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Tenn. lawmaker faces backlash after asking students what gun they’re ‘comfortable being shot with’

Republican state Representative William Lamberth entered the House chamber as protesters chanted demanding action for gun reform laws at the Tennessee State Capitol on April 3, 2023 in Nashville, Tenn.Seth Herald/Getty

Confronted by students protesting at the Tennessee Capitol following a mass shooting at a school in Nashville, a state lawmaker posed a question that has drawn intense criticism.

Students from Nashville descended on the capitol Monday to rally against gun violence and advocate for stronger regulations after the March 27 shooting deaths of three children and three adults at The Covenant School. In a packed hallway, they encountered Republican state representative William Lamberth, who agreed to speak with them.

“You’re not going to like my answer, and look, I’m going to say that straight up,” Lamberth said to the students. “It’s not about this one gun.”


Then he posed a question that some have deemed “heartless.”

“If there is a firearm out there that you’re comfortable being shot with, please show me which one it is,” he asked rhetorically. “Every single gun in the hands of a crazy person, a deranged person, a convicted felon — every single weapon out there can be — ” he continued before a student protester jumped in.

“When are you going to be more scared? When somebody’s walking on the street with a giant [expletive] gun for no reason. Nobody’s going to do good with that gun,” the unnamed student said.

“You could ban that specific gun and you are going to do almost nothing to improve y’alls’ safety,” Lamberth responded as protesters began shouting. “I’m sorry — that’s a fact.”

On Twitter, the backlash was swift.

“In the face of 6 being gunned down in school last week, our GOP won’t console or enact laws, rather they ask kids what weapon they would rather be shot with,” one person posted. Another described Lamberth’s question as “disgustingly cruel and monstrous,” while a physician offered to discuss with Lamberth the impact an “assault weapon has on a child’s body.”


Lamberth met with the students alongside Representative Justin Jones, one of three House Democrats whom Republicans moved to expel from their seats later that Monday after they joined with protesters to demand action on gun control, the Tennessean reported.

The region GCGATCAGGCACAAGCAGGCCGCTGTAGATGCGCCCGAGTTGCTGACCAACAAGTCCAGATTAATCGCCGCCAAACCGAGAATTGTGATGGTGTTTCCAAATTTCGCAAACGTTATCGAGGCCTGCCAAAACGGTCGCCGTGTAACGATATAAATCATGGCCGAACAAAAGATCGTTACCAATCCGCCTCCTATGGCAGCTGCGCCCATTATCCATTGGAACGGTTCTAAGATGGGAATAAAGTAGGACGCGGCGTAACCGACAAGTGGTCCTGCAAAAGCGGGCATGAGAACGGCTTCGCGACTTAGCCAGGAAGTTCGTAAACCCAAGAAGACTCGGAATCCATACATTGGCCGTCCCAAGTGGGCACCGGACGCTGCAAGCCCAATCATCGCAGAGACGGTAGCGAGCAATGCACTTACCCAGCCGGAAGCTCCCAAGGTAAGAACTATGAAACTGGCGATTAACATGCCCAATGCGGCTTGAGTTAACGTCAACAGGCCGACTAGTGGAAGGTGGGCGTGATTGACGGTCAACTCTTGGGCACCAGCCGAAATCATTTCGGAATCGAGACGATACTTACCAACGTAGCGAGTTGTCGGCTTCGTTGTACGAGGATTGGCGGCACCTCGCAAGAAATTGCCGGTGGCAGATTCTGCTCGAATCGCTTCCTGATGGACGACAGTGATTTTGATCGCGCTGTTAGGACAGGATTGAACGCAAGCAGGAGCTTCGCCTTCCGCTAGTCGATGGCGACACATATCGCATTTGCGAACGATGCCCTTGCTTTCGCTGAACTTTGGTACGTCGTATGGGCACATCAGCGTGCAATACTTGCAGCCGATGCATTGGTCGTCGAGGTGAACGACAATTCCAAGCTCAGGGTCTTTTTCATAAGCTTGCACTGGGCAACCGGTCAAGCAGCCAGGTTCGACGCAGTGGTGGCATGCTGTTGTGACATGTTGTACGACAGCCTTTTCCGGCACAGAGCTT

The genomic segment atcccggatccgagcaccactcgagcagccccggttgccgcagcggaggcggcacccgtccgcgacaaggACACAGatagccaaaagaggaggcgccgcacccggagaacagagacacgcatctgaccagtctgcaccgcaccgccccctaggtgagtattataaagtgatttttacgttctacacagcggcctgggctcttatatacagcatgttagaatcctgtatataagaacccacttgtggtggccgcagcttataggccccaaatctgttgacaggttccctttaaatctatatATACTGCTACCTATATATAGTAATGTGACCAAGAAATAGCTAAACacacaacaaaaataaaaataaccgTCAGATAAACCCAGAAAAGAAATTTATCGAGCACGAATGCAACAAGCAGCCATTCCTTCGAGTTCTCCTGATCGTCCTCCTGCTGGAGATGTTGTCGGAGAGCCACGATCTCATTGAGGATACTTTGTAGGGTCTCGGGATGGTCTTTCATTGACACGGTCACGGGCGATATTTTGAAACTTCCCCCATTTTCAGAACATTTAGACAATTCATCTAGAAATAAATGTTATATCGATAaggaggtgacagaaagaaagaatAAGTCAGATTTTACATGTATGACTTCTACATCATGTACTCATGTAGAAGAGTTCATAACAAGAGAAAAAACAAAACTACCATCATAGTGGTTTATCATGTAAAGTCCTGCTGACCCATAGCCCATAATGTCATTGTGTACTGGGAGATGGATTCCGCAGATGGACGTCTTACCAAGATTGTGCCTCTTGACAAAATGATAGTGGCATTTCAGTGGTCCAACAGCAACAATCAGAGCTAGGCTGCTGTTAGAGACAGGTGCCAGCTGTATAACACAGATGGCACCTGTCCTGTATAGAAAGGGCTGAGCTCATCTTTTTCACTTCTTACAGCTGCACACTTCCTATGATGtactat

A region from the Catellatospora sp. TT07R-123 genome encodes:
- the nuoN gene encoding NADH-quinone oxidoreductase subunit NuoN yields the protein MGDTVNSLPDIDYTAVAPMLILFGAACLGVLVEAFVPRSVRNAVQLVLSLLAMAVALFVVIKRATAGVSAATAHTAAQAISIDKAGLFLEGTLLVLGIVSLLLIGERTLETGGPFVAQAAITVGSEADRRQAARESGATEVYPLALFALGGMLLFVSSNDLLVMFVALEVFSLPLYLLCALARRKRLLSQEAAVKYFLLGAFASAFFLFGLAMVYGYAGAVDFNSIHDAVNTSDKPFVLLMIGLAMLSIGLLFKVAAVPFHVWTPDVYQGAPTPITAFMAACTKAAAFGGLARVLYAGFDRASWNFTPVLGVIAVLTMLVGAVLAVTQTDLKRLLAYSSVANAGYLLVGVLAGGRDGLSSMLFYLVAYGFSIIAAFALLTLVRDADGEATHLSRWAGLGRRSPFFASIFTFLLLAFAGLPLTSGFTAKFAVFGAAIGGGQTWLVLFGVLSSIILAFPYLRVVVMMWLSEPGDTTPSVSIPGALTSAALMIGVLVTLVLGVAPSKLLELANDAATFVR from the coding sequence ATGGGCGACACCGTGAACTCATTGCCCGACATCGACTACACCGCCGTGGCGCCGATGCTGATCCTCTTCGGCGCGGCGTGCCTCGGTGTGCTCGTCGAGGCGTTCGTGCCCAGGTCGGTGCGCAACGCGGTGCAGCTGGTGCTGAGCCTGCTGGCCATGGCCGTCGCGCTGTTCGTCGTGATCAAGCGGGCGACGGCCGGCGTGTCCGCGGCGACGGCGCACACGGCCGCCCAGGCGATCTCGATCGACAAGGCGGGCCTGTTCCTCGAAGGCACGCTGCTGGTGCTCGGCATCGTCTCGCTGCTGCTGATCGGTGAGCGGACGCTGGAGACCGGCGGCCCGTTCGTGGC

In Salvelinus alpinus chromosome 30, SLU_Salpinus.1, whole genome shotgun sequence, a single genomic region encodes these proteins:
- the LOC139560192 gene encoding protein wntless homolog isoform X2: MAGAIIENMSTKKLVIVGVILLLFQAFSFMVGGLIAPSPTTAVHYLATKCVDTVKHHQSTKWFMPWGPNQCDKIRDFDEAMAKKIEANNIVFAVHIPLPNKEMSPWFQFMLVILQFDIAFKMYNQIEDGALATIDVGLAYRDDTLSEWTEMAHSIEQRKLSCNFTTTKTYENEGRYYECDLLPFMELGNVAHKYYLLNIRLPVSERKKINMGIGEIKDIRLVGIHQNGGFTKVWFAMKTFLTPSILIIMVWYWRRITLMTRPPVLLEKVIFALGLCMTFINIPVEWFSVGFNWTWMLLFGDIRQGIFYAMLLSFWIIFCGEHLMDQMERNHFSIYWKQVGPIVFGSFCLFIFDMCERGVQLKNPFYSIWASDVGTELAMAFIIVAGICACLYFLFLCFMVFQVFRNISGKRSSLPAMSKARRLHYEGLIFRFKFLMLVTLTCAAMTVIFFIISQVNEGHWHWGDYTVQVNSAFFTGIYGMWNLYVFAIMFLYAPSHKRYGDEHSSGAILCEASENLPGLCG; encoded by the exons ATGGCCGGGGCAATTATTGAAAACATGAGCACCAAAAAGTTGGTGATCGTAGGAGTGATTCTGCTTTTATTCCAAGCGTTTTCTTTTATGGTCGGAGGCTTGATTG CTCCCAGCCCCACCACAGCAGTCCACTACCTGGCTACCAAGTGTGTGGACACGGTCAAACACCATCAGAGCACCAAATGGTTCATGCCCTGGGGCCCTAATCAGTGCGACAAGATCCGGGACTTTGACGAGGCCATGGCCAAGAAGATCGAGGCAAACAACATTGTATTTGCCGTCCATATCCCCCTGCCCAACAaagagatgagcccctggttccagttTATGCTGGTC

Jones and a second representative were also stripped of their committee assignments for bringing a session to a halt during protests last Thursday. Final votes to expel the three Democrats, whose actions House leadership likened to an “insurrection,” will take place Thursday, the Tennessean reported.

Republicans in the Tennessee Senate appear poised to block all gun-related bills for the rest of the year, the Washington Post reported.

Similar scenes have played out in Tennessee and across the country following the latest mass shooting, yet another indication how deeply divided Republicans and Democrats are on guns.

Representative Andrew Ogles, who represents the Nashville district where The Covenant School is located, was denounced after a Christmas photo of his family toting guns circulated on social media. He later told reporters that he has no regrets about the picture. Fellow Representative Tim Burchett of Tennessee told a reporter on the steps of the Capitol that “we’re not gonna fix” the issue of mass shootings.

Meanwhile, Representative Mike Rounds of South Dakota said during an appearance on CNN that Congress has “gone about as far as we’re going to with gun control.” And outside the House chamber in the Capitol building last week, Representative Jamaal Bowman of New York and Representative Thomas Massie of Kentucky got into a heated shouting match over gun control.


While Speaker of the House Kevin McCarthy declined to speak about the issue, President Biden conceded last week he “can’t do anything except plead with Congress to act.”

See other reactions to Lamberth:

Shannon Larson can be reached at shannon.larson@globe.com. Follow her @shannonlarson98.